Gift Bags Offer Encouragement and a Chance to Give Back

By Tim Taylor

“My symptoms started as a kid. I knew that I was different, but I never really had a feeling for why I was different,” said Merritt, 37, a native Arkansan who has lived in Conway for the past seven years. A former residential treatment counselor in South Dakota, Merritt found that working with children who had behavioral issues helped her recognize potential problems of her own.

“I really connected with the kids who had outbursts of anger,” she said. “That’s how I felt inside — I felt a lot of that anger internally.”

A former English teacher in west Africa’s Burkina Faso, Merritt was diagnosed with post-traumatic stress disorder after witnessing the ethnic violence that occurred during a political uprising in Kenya in 2007-2008 and claimed the lives of hundreds, many of them women and children. She eventually returned to the United States, where she found herself dealing with thoughts of ending her life.

Anna Ruth Merritt and her dog, Giff.

Anna Ruth Merritt and her dog, Giff.

“I always thought that I had some pride, that I could keep my feelings under control,” said Merritt, who moved to Conway to live with her parents in an effort to get help for her suicidal thoughts and the anxiety that accompanied them. A series of jobs that included working in a local thrift store and opening a plastic-recycling business only increased her anxiety and depression levels.

When she was admitted to the Women’s Inpatient Unit at the University of Arkansas for Medical Sciences’ (UAMS) Psychiatric Research Institute in June 2021 so she could give her “brain a break from trying to cope,” she was introduced to Jessica Coker, M.D., the unit’s medical director.

Using a combination of medications and psychotherapy, Coker spent the next two weeks helping Merritt  restructure how she viewed herself and the world.

“Anna Ruth is very conscientious, she’s very engaged,” said Coker. “She had severe anxiety and had a lot of problems with how she approached stressful situations. I challenged her to rethink her beliefs, which could be overwhelming for her at times.”

Two subsequent stays on the Women’s Unit allowed Coker to continue her work with Merritt.

“Dr. Coker really cares for her patients,” said Merritt, who learned how to address some of her more troublesome issues from Coker. “I benefitted a lot from her insight.”

Taking part in a weekly support group in Psychiatric Research Institute’s Walker Family Clinic that focuses on dialectical behavior therapy, which is designed to help people change harmful ways of thinking and behaving, also has proved beneficial for Merritt.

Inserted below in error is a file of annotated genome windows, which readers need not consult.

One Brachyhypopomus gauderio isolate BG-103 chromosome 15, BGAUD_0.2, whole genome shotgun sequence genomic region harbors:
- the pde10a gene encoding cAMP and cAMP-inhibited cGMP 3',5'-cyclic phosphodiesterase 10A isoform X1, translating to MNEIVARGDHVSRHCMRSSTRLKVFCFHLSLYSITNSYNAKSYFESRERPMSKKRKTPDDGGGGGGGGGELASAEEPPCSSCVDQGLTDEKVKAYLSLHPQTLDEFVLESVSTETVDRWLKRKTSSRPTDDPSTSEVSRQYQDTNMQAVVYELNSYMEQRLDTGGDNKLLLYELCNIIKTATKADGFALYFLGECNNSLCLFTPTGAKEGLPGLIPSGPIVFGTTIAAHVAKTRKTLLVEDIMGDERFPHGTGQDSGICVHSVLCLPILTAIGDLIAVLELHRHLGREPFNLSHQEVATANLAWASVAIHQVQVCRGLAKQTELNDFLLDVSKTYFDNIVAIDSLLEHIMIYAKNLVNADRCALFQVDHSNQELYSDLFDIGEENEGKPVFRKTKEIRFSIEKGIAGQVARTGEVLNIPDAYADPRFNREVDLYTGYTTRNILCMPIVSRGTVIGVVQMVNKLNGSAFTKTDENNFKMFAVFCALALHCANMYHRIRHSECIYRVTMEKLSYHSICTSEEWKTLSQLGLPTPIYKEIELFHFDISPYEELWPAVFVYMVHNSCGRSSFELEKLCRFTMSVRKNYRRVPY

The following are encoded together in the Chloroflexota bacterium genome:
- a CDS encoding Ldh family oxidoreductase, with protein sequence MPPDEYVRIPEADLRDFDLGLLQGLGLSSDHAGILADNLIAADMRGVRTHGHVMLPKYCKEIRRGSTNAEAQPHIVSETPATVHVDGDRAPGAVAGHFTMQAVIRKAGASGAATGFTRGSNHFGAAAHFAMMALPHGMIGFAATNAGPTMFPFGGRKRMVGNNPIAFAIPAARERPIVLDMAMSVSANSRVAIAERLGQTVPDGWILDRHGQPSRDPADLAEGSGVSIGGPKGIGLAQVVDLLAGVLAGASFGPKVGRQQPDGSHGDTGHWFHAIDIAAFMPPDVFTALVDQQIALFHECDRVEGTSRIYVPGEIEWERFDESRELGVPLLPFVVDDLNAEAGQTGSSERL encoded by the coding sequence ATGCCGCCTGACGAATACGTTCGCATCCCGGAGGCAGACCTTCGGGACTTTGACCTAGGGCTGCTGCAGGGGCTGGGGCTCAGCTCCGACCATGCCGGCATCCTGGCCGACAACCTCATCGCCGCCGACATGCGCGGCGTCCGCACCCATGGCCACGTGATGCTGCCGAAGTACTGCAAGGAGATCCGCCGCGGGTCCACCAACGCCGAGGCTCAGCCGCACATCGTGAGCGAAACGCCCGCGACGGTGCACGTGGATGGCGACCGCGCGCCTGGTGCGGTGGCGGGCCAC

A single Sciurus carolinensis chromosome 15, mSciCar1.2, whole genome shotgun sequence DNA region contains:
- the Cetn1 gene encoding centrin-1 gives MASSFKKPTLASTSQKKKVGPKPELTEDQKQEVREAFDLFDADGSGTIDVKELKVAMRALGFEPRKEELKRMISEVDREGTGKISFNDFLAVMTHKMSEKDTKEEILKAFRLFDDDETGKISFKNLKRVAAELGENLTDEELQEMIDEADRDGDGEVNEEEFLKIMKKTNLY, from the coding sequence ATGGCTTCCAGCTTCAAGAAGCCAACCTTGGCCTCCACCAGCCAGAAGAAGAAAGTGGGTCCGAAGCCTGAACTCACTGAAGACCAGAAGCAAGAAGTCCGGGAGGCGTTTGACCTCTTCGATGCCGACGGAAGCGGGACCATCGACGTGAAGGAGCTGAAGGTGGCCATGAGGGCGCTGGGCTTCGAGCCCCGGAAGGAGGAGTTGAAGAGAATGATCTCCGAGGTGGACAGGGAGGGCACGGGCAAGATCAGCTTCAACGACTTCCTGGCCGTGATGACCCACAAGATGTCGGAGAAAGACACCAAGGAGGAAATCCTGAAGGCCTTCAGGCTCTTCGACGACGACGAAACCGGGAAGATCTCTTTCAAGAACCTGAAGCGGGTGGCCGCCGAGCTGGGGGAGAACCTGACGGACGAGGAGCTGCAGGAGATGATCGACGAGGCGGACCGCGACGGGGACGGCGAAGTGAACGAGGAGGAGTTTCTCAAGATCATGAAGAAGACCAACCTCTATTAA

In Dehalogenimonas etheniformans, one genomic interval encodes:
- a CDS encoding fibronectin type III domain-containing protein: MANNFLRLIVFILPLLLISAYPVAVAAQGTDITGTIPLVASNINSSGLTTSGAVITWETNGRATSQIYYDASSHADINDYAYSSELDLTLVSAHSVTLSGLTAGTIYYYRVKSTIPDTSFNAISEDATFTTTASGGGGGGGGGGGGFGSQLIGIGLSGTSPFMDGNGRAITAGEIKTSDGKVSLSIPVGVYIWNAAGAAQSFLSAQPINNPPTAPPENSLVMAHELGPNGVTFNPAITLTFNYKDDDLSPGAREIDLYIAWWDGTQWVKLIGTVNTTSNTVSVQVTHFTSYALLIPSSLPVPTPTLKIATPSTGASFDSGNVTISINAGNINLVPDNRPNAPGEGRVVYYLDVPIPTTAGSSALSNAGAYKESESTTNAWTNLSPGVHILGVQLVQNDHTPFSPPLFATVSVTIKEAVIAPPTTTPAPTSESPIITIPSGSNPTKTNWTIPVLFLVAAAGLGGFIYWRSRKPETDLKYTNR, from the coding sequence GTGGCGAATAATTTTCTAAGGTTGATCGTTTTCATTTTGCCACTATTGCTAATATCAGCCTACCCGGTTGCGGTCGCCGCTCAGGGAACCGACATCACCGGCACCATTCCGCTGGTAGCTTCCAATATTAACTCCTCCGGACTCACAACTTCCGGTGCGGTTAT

“Group therapy gives members a sense of community and lessens their feelings of isolation. When members hear other people’s stories, they not only feel less alone in their struggles, but also benefit from seeing others benefit from therapy,” said Heather Allen, LCSW, who leads the therapy group along with Emily Trower, LCSW. “Anna Ruth is always sharing her experiences with skills and problem-solving struggles with the group leaders and other members. She works really hard to not only understand the concepts and skills but also apply them to her own life. She is actively building and living a life of meaning, which has been such a pleasure to see.”

“I’ve learned how to say that I’m okay just as I am, to pick one thing and work on it,” said Merritt. “It’s much more manageable to try to troubleshoot one thing than try to optimize everything.”

Some of the things that Merritt is focusing on these days include her recycling business, which will eventually turn discarded plastic into useful items like jewelry and wall pegs – “I’m in the product development phase,” she said with a hopeful grin – and her recently adopted rescue dog, Giff.

She’s also taking time to help others dealing with some of the same issues she was facing last year. A member of the Mosaic church in Conway, Merritt and the church’s staff were discussing outreach opportunities in the community when she suggested putting together gift bags for patients on the women’s unit at the Psychiatric Research Institute.

“Having been there, I think it’s really easy to feel a sense of loss and separation,” she said. “You feel separated and not loved by the world at large.”

With direction from Coker, Merritt, a few friends and her church members assembled bags containing items intended to entertain and encourage the patients on the unit. The bags included markers, activity books, stress balls and blank stationery “in case they want to write a note to anyone,” Merritt said.

“We want the patients to feel more connected and less alone,” she added. “We want to let them know that someone cares for them, someone outside of the hospital.”

Merritt has made advances in her life over the last year but says that it is “still an ongoing discovery process.”

“I think I’m over the hump, but I know that there are still going to be difficult times. I know that there’s going to be pain and I have to accept it and tolerate it. I’m grateful for the care that I have received at PRI, they’re there for the ride. They are persistent and interested in seeing me happy and healthy and that means a lot to me.”